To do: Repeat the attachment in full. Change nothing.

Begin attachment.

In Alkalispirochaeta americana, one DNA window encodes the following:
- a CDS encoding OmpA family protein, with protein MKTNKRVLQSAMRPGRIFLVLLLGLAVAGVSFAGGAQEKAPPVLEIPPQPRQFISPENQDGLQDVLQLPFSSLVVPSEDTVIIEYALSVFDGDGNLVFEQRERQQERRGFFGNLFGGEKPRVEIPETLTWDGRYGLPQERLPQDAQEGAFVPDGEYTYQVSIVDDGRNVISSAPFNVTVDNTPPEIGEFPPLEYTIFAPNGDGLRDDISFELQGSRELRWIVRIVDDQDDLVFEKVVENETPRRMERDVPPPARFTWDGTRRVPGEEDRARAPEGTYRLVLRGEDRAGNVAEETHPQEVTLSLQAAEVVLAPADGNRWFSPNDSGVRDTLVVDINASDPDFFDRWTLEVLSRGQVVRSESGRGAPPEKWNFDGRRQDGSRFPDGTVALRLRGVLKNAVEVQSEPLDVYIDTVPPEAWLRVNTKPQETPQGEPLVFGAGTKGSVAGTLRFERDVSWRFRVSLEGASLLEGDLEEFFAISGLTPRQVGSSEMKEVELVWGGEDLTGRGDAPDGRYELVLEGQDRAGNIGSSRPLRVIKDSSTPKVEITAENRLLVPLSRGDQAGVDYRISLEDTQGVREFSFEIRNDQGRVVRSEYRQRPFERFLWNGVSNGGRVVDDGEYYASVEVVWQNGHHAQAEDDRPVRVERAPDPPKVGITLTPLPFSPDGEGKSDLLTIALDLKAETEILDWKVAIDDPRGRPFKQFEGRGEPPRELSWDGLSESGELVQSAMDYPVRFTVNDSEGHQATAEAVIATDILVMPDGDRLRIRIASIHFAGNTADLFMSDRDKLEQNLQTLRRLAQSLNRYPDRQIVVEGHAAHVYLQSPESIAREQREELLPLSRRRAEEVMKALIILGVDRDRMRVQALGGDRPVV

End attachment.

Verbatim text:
In Alkalispirochaeta americana, one DNA window encodes the following:
- a CDS encoding OmpA family protein, with protein MKTNKRVLQSAMRPGRIFLVLLLGLAVAGVSFAGGAQEKAPPVLEIPPQPRQFISPENQDGLQDVLQLPFSSLVVPSEDTVIIEYALSVFDGDGNLVFEQRERQQERRGFFGNLFGGEKPRVEIPETLTWDGRYGLPQERLPQDAQEGAFVPDGEYTYQVSIVDDGRNVISSAPFNVTVDNTPPEIGEFPPLEYTIFAPNGDGLRDDISFELQGSRELRWIVRIVDDQDDLVFEKVVENETPRRMERDVPPPARFTWDGTRRVPGEEDRARAPEGTYRLVLRGEDRAGNVAEETHPQEVTLSLQAAEVVLAPADGNRWFSPNDSGVRDTLVVDINASDPDFFDRWTLEVLSRGQVVRSESGRGAPPEKWNFDGRRQDGSRFPDGTVALRLRGVLKNAVEVQSEPLDVYIDTVPPEAWLRVNTKPQETPQGEPLVFGAGTKGSVAGTLRFERDVSWRFRVSLEGASLLEGDLEEFFAISGLTPRQVGSSEMKEVELVWGGEDLTGRGDAPDGRYELVLEGQDRAGNIGSSRPLRVIKDSSTPKVEITAENRLLVPLSRGDQAGVDYRISLEDTQGVREFSFEIRNDQGRVVRSEYRQRPFERFLWNGVSNGGRVVDDGEYYASVEVVWQNGHHAQAEDDRPVRVERAPDPPKVGITLTPLPFSPDGEGKSDLLTIALDLKAETEILDWKVAIDDPRGRPFKQFEGRGEPPRELSWDGLSESGELVQSAMDYPVRFTVNDSEGHQATAEAVIATDILVMPDGDRLRIRIASIHFAGNTADLFMSDRDKLEQNLQTLRRLAQSLNRYPDRQIVVEGHAAHVYLQSPESIAREQREELLPLSRRRAEEVMKALIILGVDRDRMRVQALGGDRPVV